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WHO panel OKs emergency use of China's Sinopharm vaccine

WHO panel OKs emergency use of China's Sinopharm vaccine

7/5/2021 7:47:00 PM

WHO panel OKs emergency use of China's Sinopharm vaccine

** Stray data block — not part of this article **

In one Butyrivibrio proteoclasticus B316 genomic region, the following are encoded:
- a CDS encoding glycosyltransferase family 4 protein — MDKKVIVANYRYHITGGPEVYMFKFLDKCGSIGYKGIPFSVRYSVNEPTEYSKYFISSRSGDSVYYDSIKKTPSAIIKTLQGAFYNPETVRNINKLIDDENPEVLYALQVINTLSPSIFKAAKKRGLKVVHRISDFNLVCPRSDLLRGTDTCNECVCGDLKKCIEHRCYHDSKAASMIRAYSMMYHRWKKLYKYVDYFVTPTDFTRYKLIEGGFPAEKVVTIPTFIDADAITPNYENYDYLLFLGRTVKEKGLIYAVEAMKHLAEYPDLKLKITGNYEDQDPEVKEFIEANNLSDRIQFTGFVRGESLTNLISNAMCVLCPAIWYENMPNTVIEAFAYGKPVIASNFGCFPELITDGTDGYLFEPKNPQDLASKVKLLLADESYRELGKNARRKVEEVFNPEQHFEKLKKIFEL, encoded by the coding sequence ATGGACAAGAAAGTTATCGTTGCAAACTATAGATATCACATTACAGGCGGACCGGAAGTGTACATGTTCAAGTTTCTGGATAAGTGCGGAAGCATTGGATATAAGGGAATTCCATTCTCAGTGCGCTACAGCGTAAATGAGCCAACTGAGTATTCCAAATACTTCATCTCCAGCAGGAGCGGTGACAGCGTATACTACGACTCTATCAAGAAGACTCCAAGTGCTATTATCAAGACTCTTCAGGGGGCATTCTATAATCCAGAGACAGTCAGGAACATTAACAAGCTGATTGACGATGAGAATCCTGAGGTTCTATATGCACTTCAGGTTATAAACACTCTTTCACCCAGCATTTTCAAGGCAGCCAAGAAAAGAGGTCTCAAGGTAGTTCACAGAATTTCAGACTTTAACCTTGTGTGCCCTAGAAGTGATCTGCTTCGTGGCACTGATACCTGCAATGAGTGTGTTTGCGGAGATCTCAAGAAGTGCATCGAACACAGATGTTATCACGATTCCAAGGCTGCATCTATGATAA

The World Health Organization gave emergency use authorization Friday to a COVID-19 vaccine manufactured by China's Sinopharm , potentially paving the way for millions of the doses to reach needy countries through a U.N.-backed program rolling out coronavirus vaccines . The decision by a WHO technical advisory group — a first for a Chinese vaccine — opens the possibility that Sinopharm 's offering could be included in the U.N.-backed COVAX program in coming weeks or months and distributed through UNICEF and the WHO’s Americas regional office. Aside from efficacy numbers, the Chinese manufacturer has released very little public data about its two vaccines — one developed by its Beijing Institute of Biological Products and the other by the Wuhan Institute of Biological Products.